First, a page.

Five Ways Motorcyclists Can Safely Share the Road with Trucks

Motorcycles have the highest fatality rate per unit of distance of any motor vehicle. Motorcyclists are the most vulnerable drivers on the road. Most motorcycle operators have undergone training to learn to safely share the roadways with other vehicles, but extra caution must be taken when tractor-trailers, or semi trucks, also occupy the road. The following are guidelines for motorcyclists who encounter commercial trucks:

Avoid Truck Tire Remnants

A safe motorcyclist always watches for debris in the road, but on busy interstates there can be an excessive amount of rubber leavings from semi truck tires that have blown, especially in the summer.

Maintain a safe following distance so you have time to react to any debris in the road that you may not see if another vehicle is in front of you. Also, be extra aware when temperatures are hot, as that can contribute to a tire blowing. There is also the additional danger of a truck tire blowing and sending rubber flying when a motorcyclist is in the vicinity. For this reason, keep a distance from trucks and, when passing is necessary, do it quickly.

Be Aware of Trucks’ Blind Spots

In terms of visibility, trucks are nearly the opposite of motorcycles. Motorcyclists can rely on two mirrors and the ability to do a 360-degree “head check” – turning the head to survey the road – to see if the roadway is clear. Commercial truck drivers have an extremely limited view of the road. Due to the height and length of the trailer behind the cab, the blind spot or “no-zone” on a truck is larger than most drivers realize and far more extensive than that of any car or motorcycle. Click here for an explanation and photo of commercial trucks’ no-zone.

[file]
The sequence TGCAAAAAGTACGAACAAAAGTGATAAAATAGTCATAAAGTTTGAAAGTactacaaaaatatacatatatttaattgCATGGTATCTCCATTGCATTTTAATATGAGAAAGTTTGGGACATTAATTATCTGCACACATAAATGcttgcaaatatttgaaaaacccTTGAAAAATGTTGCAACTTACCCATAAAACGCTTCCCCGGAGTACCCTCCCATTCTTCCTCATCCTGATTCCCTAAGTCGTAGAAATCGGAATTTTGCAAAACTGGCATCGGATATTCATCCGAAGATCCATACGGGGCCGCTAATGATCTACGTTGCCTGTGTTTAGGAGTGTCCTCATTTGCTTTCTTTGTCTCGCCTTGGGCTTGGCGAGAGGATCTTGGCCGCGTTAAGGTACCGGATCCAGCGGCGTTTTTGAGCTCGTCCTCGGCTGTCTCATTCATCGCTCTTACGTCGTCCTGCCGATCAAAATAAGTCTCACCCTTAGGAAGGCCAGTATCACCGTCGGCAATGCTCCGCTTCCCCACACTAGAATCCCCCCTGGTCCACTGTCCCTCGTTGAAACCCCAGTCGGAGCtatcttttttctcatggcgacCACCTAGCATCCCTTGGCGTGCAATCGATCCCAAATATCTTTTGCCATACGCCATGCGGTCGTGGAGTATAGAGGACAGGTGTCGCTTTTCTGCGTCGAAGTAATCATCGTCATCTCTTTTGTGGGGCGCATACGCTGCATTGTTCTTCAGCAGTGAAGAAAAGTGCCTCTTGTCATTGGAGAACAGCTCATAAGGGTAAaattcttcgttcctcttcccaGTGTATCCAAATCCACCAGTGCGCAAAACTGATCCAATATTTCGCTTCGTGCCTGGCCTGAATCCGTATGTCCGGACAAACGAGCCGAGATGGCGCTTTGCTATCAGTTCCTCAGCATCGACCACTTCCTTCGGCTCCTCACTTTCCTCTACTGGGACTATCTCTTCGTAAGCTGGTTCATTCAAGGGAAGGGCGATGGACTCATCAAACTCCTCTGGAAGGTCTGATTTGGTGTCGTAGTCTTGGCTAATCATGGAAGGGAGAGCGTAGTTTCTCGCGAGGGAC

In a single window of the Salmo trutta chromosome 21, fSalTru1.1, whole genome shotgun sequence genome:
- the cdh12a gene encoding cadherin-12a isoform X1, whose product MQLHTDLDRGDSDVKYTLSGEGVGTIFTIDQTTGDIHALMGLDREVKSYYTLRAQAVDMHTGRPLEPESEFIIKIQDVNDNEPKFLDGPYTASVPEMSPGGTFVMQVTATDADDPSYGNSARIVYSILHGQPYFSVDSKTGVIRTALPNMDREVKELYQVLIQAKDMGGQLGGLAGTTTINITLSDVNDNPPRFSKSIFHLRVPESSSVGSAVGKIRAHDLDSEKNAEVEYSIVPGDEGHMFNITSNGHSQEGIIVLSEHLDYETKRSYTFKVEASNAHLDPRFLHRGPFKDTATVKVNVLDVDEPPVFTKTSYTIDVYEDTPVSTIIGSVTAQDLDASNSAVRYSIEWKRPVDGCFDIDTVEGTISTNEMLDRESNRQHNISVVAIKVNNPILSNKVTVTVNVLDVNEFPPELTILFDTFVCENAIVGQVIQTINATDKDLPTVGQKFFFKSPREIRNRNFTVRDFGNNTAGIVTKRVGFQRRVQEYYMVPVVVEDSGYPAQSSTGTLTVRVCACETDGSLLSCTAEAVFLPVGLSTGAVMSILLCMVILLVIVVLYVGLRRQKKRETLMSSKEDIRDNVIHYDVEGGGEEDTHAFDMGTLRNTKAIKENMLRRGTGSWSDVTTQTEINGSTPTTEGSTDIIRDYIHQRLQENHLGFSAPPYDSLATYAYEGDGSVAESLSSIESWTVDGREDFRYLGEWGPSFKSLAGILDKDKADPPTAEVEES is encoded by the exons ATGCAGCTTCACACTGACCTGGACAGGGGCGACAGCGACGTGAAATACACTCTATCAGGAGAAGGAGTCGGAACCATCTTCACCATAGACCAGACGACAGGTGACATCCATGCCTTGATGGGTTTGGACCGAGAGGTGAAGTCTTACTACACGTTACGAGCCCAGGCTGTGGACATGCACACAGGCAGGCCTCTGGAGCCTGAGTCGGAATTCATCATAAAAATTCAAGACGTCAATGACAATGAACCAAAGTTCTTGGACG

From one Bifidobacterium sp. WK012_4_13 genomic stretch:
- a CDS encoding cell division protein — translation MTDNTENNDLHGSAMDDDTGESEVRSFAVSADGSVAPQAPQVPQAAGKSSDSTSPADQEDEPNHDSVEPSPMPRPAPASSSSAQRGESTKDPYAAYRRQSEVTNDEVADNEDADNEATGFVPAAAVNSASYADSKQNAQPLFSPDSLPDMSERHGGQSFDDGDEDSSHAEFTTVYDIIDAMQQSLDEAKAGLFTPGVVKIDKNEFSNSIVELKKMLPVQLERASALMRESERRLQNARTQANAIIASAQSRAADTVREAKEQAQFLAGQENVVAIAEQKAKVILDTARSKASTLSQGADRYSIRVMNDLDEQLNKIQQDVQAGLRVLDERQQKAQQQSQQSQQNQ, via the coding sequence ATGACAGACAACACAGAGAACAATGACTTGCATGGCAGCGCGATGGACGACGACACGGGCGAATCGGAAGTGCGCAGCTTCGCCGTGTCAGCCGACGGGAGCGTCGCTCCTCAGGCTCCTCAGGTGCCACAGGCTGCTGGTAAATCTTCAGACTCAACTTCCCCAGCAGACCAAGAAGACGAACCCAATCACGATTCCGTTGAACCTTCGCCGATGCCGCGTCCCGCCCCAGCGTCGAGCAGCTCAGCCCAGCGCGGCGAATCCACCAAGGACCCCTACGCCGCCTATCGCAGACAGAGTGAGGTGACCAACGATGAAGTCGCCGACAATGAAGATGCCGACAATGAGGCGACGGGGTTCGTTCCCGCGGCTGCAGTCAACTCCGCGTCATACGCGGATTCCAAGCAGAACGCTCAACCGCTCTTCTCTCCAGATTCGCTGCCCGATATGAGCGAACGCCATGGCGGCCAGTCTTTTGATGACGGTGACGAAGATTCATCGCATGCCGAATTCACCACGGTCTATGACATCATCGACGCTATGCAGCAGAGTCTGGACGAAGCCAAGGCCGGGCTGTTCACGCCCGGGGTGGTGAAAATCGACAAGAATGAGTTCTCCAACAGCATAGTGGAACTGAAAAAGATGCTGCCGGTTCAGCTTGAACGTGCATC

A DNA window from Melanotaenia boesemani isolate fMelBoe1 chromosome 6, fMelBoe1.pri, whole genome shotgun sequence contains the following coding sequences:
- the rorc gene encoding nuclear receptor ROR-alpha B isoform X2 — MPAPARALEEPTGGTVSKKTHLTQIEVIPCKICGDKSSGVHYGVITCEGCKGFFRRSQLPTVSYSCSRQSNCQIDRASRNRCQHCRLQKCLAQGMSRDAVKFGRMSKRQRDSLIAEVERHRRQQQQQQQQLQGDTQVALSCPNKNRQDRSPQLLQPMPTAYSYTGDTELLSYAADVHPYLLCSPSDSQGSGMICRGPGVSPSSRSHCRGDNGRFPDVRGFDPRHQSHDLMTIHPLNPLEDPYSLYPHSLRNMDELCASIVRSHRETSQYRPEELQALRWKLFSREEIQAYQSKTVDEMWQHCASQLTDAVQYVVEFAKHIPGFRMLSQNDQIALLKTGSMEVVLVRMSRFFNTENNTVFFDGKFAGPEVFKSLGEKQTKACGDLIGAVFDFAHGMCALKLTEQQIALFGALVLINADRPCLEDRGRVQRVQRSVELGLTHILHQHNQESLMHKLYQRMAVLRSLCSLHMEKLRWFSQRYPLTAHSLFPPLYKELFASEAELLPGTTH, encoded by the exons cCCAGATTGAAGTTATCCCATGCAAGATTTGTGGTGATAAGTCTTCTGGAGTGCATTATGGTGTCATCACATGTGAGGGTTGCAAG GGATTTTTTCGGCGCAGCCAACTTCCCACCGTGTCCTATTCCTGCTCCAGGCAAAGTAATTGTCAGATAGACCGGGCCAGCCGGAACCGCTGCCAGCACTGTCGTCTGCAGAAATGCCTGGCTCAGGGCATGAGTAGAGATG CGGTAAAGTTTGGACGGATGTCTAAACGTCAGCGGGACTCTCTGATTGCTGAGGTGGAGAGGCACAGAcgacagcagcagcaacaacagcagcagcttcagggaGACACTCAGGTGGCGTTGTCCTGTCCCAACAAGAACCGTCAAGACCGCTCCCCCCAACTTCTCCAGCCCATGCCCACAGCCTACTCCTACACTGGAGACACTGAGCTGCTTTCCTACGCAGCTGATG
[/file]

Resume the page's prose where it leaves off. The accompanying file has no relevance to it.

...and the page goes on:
Do Not Pass a Truck on a Curve

Truck drivers and carriers are trained to properly load commercial trucks so that their cargo is evenly distributed. However, sometimes cargo is improperly placed, resulting in an imbalance within the truck. When a truck’s center of gravity is thrown off, it may result in a serious rollover or jackknife accident. This is most likely to occur on a sharp curve, especially if the truck driver is also speeding. Give trucks room on curves, particularly sharp ones, and pass on the next straightaway. There is no way to know that the truck’s cargo was negligently loaded until it is too late.

Be Aware of Trucks’ Stopping Distance

Trucks require much more space and time to stop than other vehicles due to their vast weight. Although brakes in trucks are more powerful than those in passenger vehicles, they still have the difficult task of stopping up to 80,000 pounds worth of momentum. At the speed of 55 mph, a semi truck needs 100 yards to stop.  A midsize passenger vehicle can stop in half that distance. At 50 mph, a motorcycle only needs approximately 93 feet to stop or one third of the space the truck needs. If you absolutely must make a sudden stop without giving the truck behind you enough room, try to move to the side or get out of the way, as a rear-end from a tractor-trailer is almost guaranteed to be fatal.

Accelerate Carefully

Motorcyclists accelerate the fastest of all types of vehicles. Take care when accelerating behind a truck at a light or after a stop. Also, when approaching a truck that has been stopped, anticipate that it will take the truck far longer to start moving and pick up speed than it would a motorcycle or even a passenger vehicle. If you can’t judge the speed of the truck when you’re approaching, always err on the side of slowing down too much. Colliding with the back of a truck may be the last thing you do.

If you are a motorcyclist who has been involved in an accident with a truck or you know someone who has, contact our law office today for a free consultation. We will discuss what happened and explain your legal rights and options to help decide the best course for your case.

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